"ISN'T THAT SPECIAL!" - Authorities Search Gambling Company Owned By Delegate


By Bob Weaver

A few years ago, when an unusual proposition was put forth, a popular comedy sketch on Saturday Night Life questioned the deal.

The church lady, played by Dana Carvey, would exclaim "Isn't that special!" or sometimes "Well, isn't that convenient!"

West Virginia legislators doing business with the state (i.e. taxpayers money) is a common occurrence, unless there is some kind of violation where the legislator uses their position through some kind of underhandedness or intimidation to get the deal.

You may remember Sen. Oshel Craigo trying to sell Putnam County real estate to the state. While it was not illegal or unethical, such maneuvering, may have led to his defeat as a long-time member of the House of Delegates. He was chairman of the House Finance Committee.

Surfacing again, Southern Amusements, a name well-connected to gambling operations, equipment and the State Lottery.

Law enforcement, including federal agents, have just searched the company, a business that belongs to a member of the House of Delegates. Several police cars surrounded and entered the business, which now belongs to Delegate Joe C. Ferrell, D-Logan.

Ferrell has a long history of involvement in county and state government, associated with people who are currently under investigation, and others who have been found guilty of illegal activity.

Ferrell bought Southern Amusement in 1995 from the family of state senate President Earl Ray Tomblin, D-Logan.

Tomblin's father, Earl "Tom" Tomblin, a former Logan County sheriff and county clerk, pleaded guilty to election fraud charges in the early 1990s.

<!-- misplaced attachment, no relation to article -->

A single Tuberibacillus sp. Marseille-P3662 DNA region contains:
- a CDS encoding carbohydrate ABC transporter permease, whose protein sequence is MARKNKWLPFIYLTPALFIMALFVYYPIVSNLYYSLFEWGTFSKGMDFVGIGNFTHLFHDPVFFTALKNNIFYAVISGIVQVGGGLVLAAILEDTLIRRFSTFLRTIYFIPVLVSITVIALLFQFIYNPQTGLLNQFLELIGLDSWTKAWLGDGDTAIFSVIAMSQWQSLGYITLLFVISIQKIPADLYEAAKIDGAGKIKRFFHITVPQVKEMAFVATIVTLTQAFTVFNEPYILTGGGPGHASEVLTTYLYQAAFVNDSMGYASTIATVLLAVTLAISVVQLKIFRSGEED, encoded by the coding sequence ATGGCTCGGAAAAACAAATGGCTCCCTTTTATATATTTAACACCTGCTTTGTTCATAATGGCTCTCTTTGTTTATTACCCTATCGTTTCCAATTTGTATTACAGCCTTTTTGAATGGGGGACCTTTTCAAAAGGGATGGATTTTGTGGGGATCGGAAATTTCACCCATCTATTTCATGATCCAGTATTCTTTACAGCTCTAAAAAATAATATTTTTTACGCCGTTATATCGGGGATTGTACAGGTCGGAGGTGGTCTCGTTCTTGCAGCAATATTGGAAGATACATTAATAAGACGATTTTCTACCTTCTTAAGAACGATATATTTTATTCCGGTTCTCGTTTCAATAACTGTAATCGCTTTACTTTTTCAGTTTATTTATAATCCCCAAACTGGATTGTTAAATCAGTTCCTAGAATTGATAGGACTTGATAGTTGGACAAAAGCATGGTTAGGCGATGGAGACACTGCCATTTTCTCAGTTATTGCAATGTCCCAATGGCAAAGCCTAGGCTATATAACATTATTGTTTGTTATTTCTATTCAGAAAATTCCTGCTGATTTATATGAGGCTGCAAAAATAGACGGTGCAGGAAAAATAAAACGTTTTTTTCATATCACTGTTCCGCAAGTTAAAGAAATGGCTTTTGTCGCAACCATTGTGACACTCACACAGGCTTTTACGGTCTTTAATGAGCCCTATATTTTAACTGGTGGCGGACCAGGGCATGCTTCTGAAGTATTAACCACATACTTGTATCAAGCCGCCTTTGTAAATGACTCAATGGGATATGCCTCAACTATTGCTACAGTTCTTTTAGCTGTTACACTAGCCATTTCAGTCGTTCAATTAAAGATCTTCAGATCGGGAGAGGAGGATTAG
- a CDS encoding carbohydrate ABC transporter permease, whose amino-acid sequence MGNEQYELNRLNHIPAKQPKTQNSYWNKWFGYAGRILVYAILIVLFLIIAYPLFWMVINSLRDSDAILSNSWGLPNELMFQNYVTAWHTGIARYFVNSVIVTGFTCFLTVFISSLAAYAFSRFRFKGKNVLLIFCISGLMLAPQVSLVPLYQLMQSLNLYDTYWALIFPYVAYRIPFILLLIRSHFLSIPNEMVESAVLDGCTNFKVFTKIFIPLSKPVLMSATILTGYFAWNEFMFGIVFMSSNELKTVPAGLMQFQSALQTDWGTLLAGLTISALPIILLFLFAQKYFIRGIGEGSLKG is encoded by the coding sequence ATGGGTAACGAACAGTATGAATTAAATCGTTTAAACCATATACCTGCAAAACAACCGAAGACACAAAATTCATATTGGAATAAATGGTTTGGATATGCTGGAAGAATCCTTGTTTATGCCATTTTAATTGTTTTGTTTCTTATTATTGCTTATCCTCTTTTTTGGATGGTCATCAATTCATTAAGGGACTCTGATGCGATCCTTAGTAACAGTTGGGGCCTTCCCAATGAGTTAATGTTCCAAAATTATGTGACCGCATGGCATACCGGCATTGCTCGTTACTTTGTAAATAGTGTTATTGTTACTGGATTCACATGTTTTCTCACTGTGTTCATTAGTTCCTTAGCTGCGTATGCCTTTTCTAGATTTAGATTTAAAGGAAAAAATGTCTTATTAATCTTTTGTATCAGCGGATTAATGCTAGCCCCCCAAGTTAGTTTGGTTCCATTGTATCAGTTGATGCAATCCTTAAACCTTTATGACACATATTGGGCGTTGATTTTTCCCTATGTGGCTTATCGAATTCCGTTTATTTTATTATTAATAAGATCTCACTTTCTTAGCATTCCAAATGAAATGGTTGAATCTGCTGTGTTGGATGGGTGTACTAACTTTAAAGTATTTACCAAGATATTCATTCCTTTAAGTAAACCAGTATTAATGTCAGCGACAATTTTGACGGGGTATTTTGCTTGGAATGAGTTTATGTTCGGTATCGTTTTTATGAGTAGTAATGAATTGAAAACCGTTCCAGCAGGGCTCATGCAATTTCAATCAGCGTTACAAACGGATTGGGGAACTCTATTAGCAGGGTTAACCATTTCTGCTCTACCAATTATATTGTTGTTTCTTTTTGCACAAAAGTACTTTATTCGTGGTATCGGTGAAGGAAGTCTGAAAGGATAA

But the accountability is a lot tougher for elected county officials, like Gilmer county commissioner Larry Chapman, who was just charged with selling some products to the county from his Western Auto Store.

Lower level officials dare not sell to the government, a no-no covered by a state stature going back to the 19th century.

The same set of statues requires lower-level officials to be accountable for balancing budgets, otherwise the higher-level officials can actually take the officials property to make it right.

Certainly there is no such accountability with the feds, who have crossed new thresholds in expanding the national debt to the highest level ever conceived by human minds.

So, the "Isn't that special!" rule for state legislators is quite open to interpretation, allowing many to "cash-in" with their knowledge, opportunity and influence.

There are many examples. One delegate, who is the biggest janitorial supplier to the state, has made lots of money. There certainly is no problem with the Senate president Tomblin's mother getting about a quarter-million dollars to train greyhounds.

This weeks search of Southern Amusements could be linked to on-going investigations in southern WV related to voter fraud.

Federal officials have been conducting an election fraud probe centered in Logan and Lincoln counties.

In 1992, Ferrell pleaded guilty to paying to have his name placed on political slates. He said then he had no plans to re-enter political office, but ran for the House and was elected in 1998. He was re-elected in 2000, 2002 and 2004.

Former Logan County Sheriff John Mendez resigned his post and entered a plea for paying people to purchase votes. Former Logan Police Chief Alvin R. Porter also resigned his job and pleaded guilty to paying for votes.

Logan County attorney Mark Hrutkay entered a plea to paying Mendez for his wife, Democratic Delegate Lidella Hrutkay, to be placed on political slates in the county in 2002.

Currently facing election fraud charges are Lincoln County Clerk Greg Stowers and four other Lincoln County residents.

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